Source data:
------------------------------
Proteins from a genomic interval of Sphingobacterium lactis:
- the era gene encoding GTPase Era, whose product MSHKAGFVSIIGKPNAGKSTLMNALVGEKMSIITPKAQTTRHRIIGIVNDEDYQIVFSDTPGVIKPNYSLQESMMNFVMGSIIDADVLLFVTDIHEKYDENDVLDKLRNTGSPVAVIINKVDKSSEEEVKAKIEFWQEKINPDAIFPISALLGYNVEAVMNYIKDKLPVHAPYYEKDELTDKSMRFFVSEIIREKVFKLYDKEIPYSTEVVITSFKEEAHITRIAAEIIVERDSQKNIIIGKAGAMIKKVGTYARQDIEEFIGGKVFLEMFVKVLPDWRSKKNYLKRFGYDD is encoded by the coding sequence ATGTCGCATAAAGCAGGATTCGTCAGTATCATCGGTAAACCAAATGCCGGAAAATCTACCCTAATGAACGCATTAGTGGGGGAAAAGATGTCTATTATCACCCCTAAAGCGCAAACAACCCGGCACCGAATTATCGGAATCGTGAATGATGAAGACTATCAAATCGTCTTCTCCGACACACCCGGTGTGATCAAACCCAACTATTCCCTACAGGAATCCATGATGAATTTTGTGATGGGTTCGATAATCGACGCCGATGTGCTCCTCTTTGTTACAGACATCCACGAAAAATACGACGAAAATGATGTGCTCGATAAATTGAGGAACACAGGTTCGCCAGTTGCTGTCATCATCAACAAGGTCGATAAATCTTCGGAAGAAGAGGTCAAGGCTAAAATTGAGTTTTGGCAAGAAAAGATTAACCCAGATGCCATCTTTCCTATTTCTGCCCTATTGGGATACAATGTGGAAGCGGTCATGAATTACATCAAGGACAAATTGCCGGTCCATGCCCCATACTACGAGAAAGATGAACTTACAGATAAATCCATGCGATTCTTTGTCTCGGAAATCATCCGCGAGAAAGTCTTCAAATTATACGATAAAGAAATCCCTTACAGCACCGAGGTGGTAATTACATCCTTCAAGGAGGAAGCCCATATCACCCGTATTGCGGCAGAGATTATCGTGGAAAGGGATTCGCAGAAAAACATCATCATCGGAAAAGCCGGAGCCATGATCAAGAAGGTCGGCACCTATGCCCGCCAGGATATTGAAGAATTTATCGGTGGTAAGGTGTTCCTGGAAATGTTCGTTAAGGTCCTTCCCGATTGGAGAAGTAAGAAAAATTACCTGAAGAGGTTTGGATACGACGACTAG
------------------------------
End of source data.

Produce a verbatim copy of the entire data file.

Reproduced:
Proteins from a genomic interval of Sphingobacterium lactis:
- the era gene encoding GTPase Era, whose product MSHKAGFVSIIGKPNAGKSTLMNALVGEKMSIITPKAQTTRHRIIGIVNDEDYQIVFSDTPGVIKPNYSLQESMMNFVMGSIIDADVLLFVTDIHEKYDENDVLDKLRNTGSPVAVIINKVDKSSEEEVKAKIEFWQEKINPDAIFPISALLGYNVEAVMNYIKDKLPVHAPYYEKDELTDKSMRFFVSEIIREKVFKLYDKEIPYSTEVVITSFKEEAHITRIAAEIIVERDSQKNIIIGKAGAMIKKVGTYARQDIEEFIGGKVFLEMFVKVLPDWRSKKNYLKRFGYDD is encoded by the coding sequence ATGTCGCATAAAGCAGGATTCGTCAGTATCATCGGTAAACCAAATGCCGGAAAATCTACCCTAATGAACGCATTAGTGGGGGAAAAGATGTCTATTATCACCCCTAAAGCGCAAACAACCCGGCACCGAATTATCGGAATCGTGAATGATGAAGACTATCAAATCGTCTTCTCCGACACACCCGGTGTGATCAAACCCAACTATTCCCTACAGGAATCCATGATGAATTTTGTGATGGGTTCGATAATCGACGCCGATGTGCTCCTCTTTGTTACAGACATCCACGAAAAATACGACGAAAATGATGTGCTCGATAAATTGAGGAACACAGGTTCGCCAGTTGCTGTCATCATCAACAAGGTCGATAAATCTTCGGAAGAAGAGGTCAAGGCTAAAATTGAGTTTTGGCAAGAAAAGATTAACCCAGATGCCATCTTTCCTATTTCTGCCCTATTGGGATACAATGTGGAAGCGGTCATGAATTACATCAAGGACAAATTGCCGGTCCATGCCCCATACTACGAGAAAGATGAACTTACAGATAAATCCATGCGATTCTTTGTCTCGGAAATCATCCGCGAGAAAGTCTTCAAATTATACGATAAAGAAATCCCTTACAGCACCGAGGTGGTAATTACATCCTTCAAGGAGGAAGCCCATATCACCCGTATTGCGGCAGAGATTATCGTGGAAAGGGATTCGCAGAAAAACATCATCATCGGAAAAGCCGGAGCCATGATCAAGAAGGTCGGCACCTATGCCCGCCAGGATATTGAAGAATTTATCGGTGGTAAGGTGTTCCTGGAAATGTTCGTTAAGGTCCTTCCCGATTGGAGAAGTAAGAAAAATTACCTGAAGAGGTTTGGATACGACGACTAG